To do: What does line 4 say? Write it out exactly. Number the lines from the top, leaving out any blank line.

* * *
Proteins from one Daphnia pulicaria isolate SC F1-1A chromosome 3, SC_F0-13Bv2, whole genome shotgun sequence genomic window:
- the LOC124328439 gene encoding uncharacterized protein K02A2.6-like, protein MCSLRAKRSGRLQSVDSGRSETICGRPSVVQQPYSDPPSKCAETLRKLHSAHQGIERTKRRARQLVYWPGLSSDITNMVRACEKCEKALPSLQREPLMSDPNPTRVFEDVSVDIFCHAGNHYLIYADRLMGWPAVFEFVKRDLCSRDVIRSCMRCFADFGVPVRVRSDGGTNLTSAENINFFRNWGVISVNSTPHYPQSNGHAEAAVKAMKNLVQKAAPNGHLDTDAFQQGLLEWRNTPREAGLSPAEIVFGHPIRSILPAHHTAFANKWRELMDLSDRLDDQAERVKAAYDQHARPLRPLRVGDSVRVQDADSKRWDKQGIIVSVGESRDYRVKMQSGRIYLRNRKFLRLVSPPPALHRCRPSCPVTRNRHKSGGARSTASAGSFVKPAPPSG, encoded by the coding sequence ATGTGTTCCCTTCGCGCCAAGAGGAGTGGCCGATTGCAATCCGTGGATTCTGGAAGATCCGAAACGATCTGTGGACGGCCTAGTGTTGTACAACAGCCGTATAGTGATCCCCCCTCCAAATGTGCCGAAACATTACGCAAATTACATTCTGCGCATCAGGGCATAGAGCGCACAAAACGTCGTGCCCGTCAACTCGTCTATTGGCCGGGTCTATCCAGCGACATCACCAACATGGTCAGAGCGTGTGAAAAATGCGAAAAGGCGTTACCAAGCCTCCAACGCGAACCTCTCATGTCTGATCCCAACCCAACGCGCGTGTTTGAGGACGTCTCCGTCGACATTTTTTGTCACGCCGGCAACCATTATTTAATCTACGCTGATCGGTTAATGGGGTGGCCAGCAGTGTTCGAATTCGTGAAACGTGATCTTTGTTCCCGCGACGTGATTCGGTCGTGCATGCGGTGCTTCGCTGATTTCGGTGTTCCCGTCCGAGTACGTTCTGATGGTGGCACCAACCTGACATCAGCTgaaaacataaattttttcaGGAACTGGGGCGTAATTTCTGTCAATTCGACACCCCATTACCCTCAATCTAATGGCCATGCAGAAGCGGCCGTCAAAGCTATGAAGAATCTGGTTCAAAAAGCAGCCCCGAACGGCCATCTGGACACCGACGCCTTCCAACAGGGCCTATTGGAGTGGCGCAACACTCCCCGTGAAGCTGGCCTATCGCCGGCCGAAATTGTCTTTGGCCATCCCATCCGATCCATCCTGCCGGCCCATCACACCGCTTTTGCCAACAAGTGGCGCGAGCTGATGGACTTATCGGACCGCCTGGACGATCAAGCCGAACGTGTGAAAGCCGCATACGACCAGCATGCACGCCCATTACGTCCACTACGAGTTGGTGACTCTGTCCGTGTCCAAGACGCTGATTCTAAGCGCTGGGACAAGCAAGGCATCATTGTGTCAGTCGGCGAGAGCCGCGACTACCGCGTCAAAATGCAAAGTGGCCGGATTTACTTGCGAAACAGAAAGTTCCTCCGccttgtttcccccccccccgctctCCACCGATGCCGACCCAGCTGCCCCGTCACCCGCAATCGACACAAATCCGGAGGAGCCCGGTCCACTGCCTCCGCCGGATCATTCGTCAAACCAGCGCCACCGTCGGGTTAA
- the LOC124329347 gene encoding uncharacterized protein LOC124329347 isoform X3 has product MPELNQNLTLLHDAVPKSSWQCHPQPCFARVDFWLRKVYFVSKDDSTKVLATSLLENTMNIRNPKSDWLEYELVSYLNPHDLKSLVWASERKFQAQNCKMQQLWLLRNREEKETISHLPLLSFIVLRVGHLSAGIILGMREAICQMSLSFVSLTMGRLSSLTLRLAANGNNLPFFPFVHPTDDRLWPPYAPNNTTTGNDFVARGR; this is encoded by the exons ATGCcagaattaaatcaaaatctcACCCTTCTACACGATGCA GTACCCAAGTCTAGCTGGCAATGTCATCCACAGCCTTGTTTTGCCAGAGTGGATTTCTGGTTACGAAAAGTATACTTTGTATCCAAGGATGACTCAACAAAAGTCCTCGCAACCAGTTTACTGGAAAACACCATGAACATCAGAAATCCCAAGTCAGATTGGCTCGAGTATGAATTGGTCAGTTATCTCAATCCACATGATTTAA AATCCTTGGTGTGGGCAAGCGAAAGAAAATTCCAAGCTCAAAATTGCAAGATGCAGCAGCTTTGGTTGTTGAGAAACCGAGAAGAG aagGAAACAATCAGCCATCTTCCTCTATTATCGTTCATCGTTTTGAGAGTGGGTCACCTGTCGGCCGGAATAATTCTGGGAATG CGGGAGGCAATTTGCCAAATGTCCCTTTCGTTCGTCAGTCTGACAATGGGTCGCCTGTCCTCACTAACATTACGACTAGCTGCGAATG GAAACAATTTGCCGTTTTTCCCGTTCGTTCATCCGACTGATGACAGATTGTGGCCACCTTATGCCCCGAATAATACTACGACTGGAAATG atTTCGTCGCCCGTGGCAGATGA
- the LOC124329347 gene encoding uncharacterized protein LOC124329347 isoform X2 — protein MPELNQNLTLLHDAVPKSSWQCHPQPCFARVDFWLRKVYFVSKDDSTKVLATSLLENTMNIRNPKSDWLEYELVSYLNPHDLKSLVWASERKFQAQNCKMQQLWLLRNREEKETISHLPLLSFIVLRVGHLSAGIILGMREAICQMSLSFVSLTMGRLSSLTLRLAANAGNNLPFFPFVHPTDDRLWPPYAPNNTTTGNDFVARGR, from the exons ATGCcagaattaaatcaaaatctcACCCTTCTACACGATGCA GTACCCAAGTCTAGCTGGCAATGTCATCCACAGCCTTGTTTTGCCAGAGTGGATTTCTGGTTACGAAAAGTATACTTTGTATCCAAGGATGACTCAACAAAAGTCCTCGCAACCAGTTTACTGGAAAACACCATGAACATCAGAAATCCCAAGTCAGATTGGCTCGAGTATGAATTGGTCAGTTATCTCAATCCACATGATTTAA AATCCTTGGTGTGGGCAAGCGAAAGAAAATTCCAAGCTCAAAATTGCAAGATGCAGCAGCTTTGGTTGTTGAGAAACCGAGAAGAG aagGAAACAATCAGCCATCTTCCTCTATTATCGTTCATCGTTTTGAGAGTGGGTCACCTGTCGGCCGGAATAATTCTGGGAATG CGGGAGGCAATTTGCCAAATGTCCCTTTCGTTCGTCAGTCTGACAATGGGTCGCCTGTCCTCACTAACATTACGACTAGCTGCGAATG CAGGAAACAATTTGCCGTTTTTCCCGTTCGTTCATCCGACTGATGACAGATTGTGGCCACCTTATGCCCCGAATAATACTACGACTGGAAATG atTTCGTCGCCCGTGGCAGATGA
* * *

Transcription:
- the LOC124329347 gene encoding uncharacterized protein LOC124329347 isoform X2 — protein MPELNQNLTLLHDAVPKSSWQCHPQPCFARVDFWLRKVYFVSKDDSTKVLATSLLENTMNIRNPKSDWLEYELVSYLNPHDLKSLVWASERKFQAQNCKMQQLWLLRNREEKETISHLPLLSFIVLRVGHLSAGIILGMREAICQMSLSFVSLTMGRLSSLTLRLAANAGNNLPFFPFVHPTDDRLWPPYAPNNTTTGNDFVARGR, from the exons ATGCcagaattaaatcaaaatctcACCCTTCTACACGATGCA GTACCCAAGTCTAGCTGGCAATGTCATCCACAGCCTTGTTTTGCCAGAGTGGATTTCTGGTTACGAAAAGTATACTTTGTATCCAAGGATGACTCAACAAAAGTCCTCGCAACCAGTTTACTGGAAAACACCATGAACATCAGAAATCCCAAGTCAGATTGGCTCGAGTATGAATTGGTCAGTTATCTCAATCCACATGATTTAA AATCCTTGGTGTGGGCAAGCGAAAGAAAATTCCAAGCTCAAAATTGCAAGATGCAGCAGCTTTGGTTGTTGAGAAACCGAGAAGAG aagGAAACAATCAGCCATCTTCCTCTATTATCGTTCATCGTTTTGAGAGTGGGTCACCTGTCGGCCGGAATAATTCTGGGAATG CGGGAGGCAATTTGCCAAATGTCCCTTTCGTTCGTCAGTCTGACAATGGGTCGCCTGTCCTCACTAACATTACGACTAGCTGCGAATG CAGGAAACAATTTGCCGTTTTTCCCGTTCGTTCATCCGACTGATGACAGATTGTGGCCACCTTATGCCCCGAATAATACTACGACTGGAAATG atTTCGTCGCCCGTGGCAGATGA